to IBEC's call for an overhaul of the Joint Labour Committee system.
According to Minister Calleary, "In Towards 2016, the Social Partners
committed to measures aimed at modernising and streamlining the Joint
Labour Committee system, including the rationalisation of the number of
committees. The implementation of these measures is now well advanced. As
part of the modernisation exercise, rationalisation of JLCs in a number of
sectors, including contract cleaning, hairdressing, clothing and textile
sectors, have already taken place and an agreement in principle to
amalgamate the two JLCs in the Catering sector has been reached by the
"With a view to continuing the modernisation process, the Government
committed, in the context of the Review and Transitional Agreement, to the
introduction of legislation to strengthen the existing system for the
making of both Employment Regulation Orders and Registered Employment
Agreements and to provide for their continued effective operation,
including, in particular:
• The introduction of legislation to strengthen the existing system for
the making of both Employment Regulation Orders (EROs) and Registered
Employment Agreements and to provide for their continued effective
• Measures to provide for improved operational procedures to include
the nomination of chairmen for JLCs for a fixed term of office and the
continued enhancement of expertise and competencies through the practice of
nominating chairmen on the basis of their experience and qualifications for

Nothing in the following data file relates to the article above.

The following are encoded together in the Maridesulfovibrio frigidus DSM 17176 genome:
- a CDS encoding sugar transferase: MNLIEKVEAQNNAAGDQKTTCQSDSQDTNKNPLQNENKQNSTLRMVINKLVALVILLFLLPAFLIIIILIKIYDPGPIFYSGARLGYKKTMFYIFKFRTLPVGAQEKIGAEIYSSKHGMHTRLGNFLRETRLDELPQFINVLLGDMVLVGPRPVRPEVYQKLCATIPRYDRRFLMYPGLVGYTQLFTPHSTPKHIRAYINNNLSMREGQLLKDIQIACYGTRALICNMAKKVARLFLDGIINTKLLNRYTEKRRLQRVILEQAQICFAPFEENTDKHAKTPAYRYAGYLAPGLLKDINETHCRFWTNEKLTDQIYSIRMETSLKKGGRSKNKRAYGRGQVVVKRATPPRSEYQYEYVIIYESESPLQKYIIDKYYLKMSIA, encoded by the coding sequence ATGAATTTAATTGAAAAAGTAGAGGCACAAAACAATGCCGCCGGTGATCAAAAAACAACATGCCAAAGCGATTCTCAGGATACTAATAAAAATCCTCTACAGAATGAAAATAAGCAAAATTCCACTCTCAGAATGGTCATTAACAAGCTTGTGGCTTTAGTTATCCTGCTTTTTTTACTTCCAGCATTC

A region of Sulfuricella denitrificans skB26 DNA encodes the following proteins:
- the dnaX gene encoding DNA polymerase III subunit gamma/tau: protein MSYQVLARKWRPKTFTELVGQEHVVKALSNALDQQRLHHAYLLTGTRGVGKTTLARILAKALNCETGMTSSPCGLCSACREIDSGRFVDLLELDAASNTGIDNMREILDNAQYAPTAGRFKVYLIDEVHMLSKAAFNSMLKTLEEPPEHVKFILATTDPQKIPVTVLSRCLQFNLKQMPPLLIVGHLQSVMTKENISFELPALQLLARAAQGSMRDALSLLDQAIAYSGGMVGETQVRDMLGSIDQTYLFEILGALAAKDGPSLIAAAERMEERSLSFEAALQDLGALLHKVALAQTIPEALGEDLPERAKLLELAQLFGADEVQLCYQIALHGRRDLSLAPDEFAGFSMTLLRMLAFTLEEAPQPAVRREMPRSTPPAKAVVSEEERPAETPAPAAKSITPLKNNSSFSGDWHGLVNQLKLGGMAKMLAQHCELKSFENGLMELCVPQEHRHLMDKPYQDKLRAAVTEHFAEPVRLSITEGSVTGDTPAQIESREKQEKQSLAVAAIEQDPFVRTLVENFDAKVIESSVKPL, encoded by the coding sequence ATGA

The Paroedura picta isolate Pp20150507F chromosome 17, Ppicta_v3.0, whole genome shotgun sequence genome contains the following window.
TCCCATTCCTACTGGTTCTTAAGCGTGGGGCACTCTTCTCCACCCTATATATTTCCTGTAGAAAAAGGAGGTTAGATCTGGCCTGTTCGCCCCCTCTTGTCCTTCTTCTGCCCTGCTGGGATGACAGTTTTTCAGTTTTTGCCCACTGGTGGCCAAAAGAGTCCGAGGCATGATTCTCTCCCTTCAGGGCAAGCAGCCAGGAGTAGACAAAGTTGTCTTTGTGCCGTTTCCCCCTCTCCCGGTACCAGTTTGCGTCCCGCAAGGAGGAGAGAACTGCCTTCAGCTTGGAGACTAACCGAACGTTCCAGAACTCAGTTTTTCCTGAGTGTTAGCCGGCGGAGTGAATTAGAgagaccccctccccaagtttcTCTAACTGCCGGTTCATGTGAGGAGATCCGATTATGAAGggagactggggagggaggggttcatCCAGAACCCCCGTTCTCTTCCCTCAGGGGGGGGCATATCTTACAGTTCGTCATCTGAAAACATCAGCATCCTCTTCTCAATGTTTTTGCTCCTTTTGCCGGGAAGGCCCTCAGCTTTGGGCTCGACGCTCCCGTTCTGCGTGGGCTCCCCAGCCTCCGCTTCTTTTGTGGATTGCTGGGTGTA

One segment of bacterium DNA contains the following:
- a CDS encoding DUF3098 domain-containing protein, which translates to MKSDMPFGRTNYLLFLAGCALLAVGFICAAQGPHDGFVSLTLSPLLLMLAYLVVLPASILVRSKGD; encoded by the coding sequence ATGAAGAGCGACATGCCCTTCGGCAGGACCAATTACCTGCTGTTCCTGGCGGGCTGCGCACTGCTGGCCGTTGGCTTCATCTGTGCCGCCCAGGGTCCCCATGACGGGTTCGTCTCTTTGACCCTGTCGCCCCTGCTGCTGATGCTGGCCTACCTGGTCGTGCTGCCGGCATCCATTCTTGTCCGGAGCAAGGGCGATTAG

"Work on the preparation of the legislation is well advanced and I am very
committed to bringing this forward as soon as possible." said the Minister.
Minister Calleary added, "I am very conscious of the difficulties that many
firms operating in sectors covered by EROs are experiencing as a result of
the current economic crisis. It is my view that the parties represented on
the JLCs are best placed to address the impact of the economic crisis on
employment levels and the viability of services in the sectors. I believe
that the recent experience in the catering trade has demonstrated how a
constructive engagement by the employer and trade union representatives
directly involved in the Joint Labour Committee mechanism can help to
promote a shared response to current problems affecting the viability of
services and the sustainability of employment at sector level. "
The Minister concluded, "the Government is always open to consider
proposals from social partners on any aspects of the industrial relations
legal framework and institutional machinery and IBEC's proposals in
relation to the JLC system can be considered in this context."
(This press release is also available on the Departments website at
Note for Editors
Joint Labour Committee System
Joint Labour Committees (JLCs) are statutory bodies established under the
Industrial Relations Acts 1946-2004 that provide machinery for the fixing
of minimum rates of pay and the regulation of conditions of employment.
JLCs are established by order of the Labour Court. A JLC can be established
by the Labour Court on application from the Minister, or representative
employers or employees.
JLCs operate in areas where collective bargaining is not well established
and wages tend to be low (e.g. hairdressing, hotels sector). They are
composed of representatives of employers and workers in a particular sector
and they meet periodically to discuss and agree terms and conditions to
apply to specified workers in that sector. When a JLC agrees terms and
conditions, it makes proposals to the Labour Court on foot of which the
Court can make Employment Regulation Orders (ERO). EROs are statutory
instruments which set out terms and conditions applying to specified
workers in a particular sector.